Brands of all sizes are grappling with the implications of listening to their customers. Listening to customers (whether B2B or B2C) is the underpinning of the upside that Omnichannel, Customer Acquisition and Demand Generation promise. In all three concepts, customer feedback holds the key. Customer feedback holds the key to unlock a profitable customer acquisition strategy. It carries the insight about what tactics will generate more demand. It delivers the information about how to improve the customer experience.
By listening to customers, brands can understand what customers:
- Want and don’t want
- Will and will not pay for
The benefit of listening to customers is well accepted by the market. According to a study of over 500 business executives, 94% believe that listening to customer feedback is increasingly critical to the bottom line.
But what happens when listening to customers exposes things brands don’t want to hear? What happens when brands learn their customers want something vastly outside the scope of the business? Should a business switch its business model to pursue what the customer wants or should a business stay focused on its competencies and objectives?
I believe that every business idea and subsequently every brand has a potential value it can achieve, but that brand can tap into infinitely more potential value in the learnings it generates by listening to customers.
Founders and employees alike have the opportunity (and for early stage companies the responsibility) to listen to feedback from customers, and the duty to parse that feedback to make the right decisions, sometimes referred to as the Customer Discovery Process. The opportunity and responsibility creates a few common things founders should do.
While each company’s customer feedback will provide a specific and varying suggestion, there are three common trends I’ve observed that any brand leader can learn from:
What You Should Do When Customer Feedback Forces You Outside Your Comfort Zone
Step 1: Find a way to get things done faster
Customers are increasingly dissatisfied with slow progress. Innovation and support must keep up with the instant gratification nature of mobile. Your company may not directly compete with programs like Amazon’s Prime Now, but you are definitely measured against the comparable value of instant gratification.
* If you’re into the singularity (see below), you’ll appreciate this step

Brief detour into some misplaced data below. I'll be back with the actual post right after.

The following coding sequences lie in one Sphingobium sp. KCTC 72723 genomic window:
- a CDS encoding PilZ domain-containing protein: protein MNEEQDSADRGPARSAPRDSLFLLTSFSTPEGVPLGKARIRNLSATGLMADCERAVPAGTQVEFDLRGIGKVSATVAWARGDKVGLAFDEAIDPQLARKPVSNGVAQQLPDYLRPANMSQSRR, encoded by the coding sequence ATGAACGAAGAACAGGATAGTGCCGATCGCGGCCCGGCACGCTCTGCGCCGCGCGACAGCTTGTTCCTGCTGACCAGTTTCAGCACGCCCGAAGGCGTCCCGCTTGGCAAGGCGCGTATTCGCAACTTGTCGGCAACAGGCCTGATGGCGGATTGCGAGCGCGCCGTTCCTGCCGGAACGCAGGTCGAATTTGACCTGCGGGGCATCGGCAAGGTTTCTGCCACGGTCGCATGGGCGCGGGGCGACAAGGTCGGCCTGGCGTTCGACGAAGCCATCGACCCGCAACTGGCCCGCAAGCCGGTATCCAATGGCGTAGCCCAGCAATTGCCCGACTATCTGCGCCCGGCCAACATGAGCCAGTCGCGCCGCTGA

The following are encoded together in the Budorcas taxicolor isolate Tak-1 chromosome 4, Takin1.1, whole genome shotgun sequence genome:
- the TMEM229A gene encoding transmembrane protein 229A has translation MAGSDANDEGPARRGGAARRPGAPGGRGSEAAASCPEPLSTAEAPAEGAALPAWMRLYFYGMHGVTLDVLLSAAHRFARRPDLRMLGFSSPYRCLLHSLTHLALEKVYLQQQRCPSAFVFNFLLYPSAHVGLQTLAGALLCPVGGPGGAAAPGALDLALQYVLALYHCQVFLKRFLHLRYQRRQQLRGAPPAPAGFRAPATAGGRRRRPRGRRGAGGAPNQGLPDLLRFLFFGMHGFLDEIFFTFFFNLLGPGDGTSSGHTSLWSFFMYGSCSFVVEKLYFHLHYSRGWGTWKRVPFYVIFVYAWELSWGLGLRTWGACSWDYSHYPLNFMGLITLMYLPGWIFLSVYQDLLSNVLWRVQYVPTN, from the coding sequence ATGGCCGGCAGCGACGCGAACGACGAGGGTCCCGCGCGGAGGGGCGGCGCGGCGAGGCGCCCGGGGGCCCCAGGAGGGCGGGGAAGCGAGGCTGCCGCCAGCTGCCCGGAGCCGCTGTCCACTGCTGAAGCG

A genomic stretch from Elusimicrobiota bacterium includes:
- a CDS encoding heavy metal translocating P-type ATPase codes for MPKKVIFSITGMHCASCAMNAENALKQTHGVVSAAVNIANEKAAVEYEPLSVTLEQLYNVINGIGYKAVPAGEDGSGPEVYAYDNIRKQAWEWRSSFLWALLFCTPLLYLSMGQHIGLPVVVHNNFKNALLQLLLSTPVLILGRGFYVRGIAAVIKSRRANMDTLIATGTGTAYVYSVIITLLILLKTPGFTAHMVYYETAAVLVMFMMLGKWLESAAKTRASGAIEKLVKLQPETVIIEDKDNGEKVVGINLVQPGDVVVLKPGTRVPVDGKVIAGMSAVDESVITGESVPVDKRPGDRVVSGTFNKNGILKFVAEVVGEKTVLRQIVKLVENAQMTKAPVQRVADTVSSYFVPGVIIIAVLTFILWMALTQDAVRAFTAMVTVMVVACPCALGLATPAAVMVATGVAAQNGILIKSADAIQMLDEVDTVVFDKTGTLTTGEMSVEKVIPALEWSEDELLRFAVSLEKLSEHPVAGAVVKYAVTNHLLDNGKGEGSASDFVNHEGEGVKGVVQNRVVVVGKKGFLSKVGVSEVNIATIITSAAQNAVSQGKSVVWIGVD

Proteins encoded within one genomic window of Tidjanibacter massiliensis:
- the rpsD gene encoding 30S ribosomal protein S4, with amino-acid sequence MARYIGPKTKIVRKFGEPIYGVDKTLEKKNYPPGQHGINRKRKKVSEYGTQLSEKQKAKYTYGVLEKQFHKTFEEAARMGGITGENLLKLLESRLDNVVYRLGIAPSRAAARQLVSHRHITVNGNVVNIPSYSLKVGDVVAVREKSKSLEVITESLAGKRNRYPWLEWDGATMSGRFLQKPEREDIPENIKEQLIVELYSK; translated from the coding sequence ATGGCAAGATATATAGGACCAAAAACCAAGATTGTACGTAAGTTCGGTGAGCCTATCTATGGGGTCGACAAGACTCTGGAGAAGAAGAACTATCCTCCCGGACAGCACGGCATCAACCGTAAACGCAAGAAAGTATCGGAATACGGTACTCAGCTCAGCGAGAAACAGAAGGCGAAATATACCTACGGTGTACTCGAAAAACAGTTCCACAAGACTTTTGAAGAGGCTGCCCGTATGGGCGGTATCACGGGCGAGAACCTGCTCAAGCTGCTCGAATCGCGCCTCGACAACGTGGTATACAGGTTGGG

Step 2: Find a way to make things easier for customers
Customers are increasingly impatient with unnecessary steps. If you have injected barriers to entry such as clunky shopping cart experiences on your website, severely limiting terms and conditions for promotion code adoption, or high price points to trial your product, you are killing your customer’s demand for your product. Your company may not directly compete with Amazon as an eCommerce engine, but you are definitely measured against the relative ease and security of purchase that Amazon offers (including the Prime card).
Step 3: Find a way to expand beyond your scope
Customers are divinely discontent. Customers will demand that you travel to space and back – not literally but figuratively through the use of satellites that power mobile communications. If you are not willing to take risks by pursuing opportunities outside the realm of what you do well today, you will concede the potential value of your customer’s feedback to another company. Your company may not provide products, services or information for all the things your customers want, but you are in control of your destiny and therefore can pivot at any time.
In Summary, Here Are Your Action Items:
1. Move faster: Take action to increase speed in all aspects of your organization. Demand that your employees move faster. NOW!
2. Make things easier for customers: Try being a very discerning customer of your company’s product by buying your product anywhere it is sold and write down everything that you could do better.
* Bonus points for try being a customer of your competitor’s products or services too.
3. Take moonshots: Write down a list of all the moonshots you could take in your business, and empower at least one employee in your organization with the opportunity to pursue one of them.